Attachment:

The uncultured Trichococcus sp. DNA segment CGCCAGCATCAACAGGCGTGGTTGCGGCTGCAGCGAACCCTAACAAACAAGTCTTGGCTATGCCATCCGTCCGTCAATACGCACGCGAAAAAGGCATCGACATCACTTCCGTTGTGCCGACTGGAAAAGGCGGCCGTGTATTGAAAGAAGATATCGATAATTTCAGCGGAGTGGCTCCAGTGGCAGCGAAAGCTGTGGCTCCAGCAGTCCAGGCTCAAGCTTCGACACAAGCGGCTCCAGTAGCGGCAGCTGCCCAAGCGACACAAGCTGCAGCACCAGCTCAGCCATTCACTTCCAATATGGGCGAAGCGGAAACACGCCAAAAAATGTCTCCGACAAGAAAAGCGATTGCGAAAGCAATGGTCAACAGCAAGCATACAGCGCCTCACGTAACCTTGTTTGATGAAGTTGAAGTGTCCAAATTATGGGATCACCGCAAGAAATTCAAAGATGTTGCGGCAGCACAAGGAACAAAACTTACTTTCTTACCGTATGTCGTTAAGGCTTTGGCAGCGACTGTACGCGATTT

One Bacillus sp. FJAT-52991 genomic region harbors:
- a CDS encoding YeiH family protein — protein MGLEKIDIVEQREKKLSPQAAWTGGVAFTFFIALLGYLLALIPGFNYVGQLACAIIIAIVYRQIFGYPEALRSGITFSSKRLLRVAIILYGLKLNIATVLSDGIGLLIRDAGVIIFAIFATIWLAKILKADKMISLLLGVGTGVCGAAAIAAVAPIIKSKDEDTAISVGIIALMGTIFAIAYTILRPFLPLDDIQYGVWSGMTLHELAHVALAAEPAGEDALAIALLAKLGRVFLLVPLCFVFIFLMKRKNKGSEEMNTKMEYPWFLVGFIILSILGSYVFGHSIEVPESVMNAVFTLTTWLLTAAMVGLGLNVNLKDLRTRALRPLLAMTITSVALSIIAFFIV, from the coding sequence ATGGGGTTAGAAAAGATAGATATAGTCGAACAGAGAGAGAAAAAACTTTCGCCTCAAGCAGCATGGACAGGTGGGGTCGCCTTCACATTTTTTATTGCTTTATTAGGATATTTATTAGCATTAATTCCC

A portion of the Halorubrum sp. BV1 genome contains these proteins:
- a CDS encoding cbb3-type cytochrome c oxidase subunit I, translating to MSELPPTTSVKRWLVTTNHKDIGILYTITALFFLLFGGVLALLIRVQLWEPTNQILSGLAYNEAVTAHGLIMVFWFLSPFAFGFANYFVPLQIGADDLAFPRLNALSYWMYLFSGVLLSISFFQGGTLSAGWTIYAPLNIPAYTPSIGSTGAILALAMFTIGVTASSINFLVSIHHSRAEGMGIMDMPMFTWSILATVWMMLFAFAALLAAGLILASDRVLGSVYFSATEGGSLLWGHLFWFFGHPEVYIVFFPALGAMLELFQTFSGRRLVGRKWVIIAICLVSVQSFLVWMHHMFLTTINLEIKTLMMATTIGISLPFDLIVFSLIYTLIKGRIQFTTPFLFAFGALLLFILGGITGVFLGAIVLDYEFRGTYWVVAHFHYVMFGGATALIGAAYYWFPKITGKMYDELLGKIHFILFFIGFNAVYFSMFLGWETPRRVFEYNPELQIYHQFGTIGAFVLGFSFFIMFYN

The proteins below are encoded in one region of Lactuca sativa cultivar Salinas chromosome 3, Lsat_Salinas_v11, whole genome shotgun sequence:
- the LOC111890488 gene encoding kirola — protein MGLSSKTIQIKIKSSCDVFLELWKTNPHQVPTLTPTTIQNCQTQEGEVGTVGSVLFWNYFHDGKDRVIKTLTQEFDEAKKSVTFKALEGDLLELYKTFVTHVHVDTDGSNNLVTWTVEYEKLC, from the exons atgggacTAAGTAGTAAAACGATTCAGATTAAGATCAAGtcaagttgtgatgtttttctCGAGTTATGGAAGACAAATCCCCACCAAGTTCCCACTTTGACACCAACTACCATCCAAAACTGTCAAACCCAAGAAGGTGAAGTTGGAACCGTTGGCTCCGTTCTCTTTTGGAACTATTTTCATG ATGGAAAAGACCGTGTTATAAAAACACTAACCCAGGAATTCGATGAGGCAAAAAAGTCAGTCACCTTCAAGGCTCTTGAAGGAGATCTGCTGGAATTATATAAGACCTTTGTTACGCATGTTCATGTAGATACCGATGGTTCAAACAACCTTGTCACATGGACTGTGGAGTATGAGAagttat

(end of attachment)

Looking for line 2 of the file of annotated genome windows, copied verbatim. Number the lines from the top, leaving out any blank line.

One Bacillus sp. FJAT-52991 genomic region harbors: